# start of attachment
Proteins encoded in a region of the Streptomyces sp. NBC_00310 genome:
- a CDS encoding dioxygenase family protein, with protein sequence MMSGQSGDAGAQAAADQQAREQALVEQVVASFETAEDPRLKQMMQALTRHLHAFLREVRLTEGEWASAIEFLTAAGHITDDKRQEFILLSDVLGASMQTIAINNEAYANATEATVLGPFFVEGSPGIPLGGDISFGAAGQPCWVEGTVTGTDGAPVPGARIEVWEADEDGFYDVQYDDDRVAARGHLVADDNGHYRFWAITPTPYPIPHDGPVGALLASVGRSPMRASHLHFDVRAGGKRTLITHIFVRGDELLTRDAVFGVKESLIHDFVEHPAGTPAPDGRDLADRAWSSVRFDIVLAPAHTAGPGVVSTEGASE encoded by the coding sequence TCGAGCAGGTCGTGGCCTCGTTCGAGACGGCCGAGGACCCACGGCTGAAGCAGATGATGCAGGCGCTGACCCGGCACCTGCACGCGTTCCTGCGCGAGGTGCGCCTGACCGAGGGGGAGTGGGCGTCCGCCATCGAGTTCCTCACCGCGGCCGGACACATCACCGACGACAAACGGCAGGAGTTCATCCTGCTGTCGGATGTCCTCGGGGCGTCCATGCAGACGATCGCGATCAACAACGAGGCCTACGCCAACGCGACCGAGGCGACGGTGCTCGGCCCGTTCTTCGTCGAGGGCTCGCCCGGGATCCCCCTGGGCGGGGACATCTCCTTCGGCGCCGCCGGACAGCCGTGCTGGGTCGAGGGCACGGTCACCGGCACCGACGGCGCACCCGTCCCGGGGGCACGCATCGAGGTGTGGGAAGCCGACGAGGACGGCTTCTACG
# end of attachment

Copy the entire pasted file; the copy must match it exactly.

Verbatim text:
Proteins encoded in a region of the Streptomyces sp. NBC_00310 genome:
- a CDS encoding dioxygenase family protein, with protein sequence MMSGQSGDAGAQAAADQQAREQALVEQVVASFETAEDPRLKQMMQALTRHLHAFLREVRLTEGEWASAIEFLTAAGHITDDKRQEFILLSDVLGASMQTIAINNEAYANATEATVLGPFFVEGSPGIPLGGDISFGAAGQPCWVEGTVTGTDGAPVPGARIEVWEADEDGFYDVQYDDDRVAARGHLVADDNGHYRFWAITPTPYPIPHDGPVGALLASVGRSPMRASHLHFDVRAGGKRTLITHIFVRGDELLTRDAVFGVKESLIHDFVEHPAGTPAPDGRDLADRAWSSVRFDIVLAPAHTAGPGVVSTEGASE encoded by the coding sequence TCGAGCAGGTCGTGGCCTCGTTCGAGACGGCCGAGGACCCACGGCTGAAGCAGATGATGCAGGCGCTGACCCGGCACCTGCACGCGTTCCTGCGCGAGGTGCGCCTGACCGAGGGGGAGTGGGCGTCCGCCATCGAGTTCCTCACCGCGGCCGGACACATCACCGACGACAAACGGCAGGAGTTCATCCTGCTGTCGGATGTCCTCGGGGCGTCCATGCAGACGATCGCGATCAACAACGAGGCCTACGCCAACGCGACCGAGGCGACGGTGCTCGGCCCGTTCTTCGTCGAGGGCTCGCCCGGGATCCCCCTGGGCGGGGACATCTCCTTCGGCGCCGCCGGACAGCCGTGCTGGGTCGAGGGCACGGTCACCGGCACCGACGGCGCACCCGTCCCGGGGGCACGCATCGAGGTGTGGGAAGCCGACGAGGACGGCTTCTACG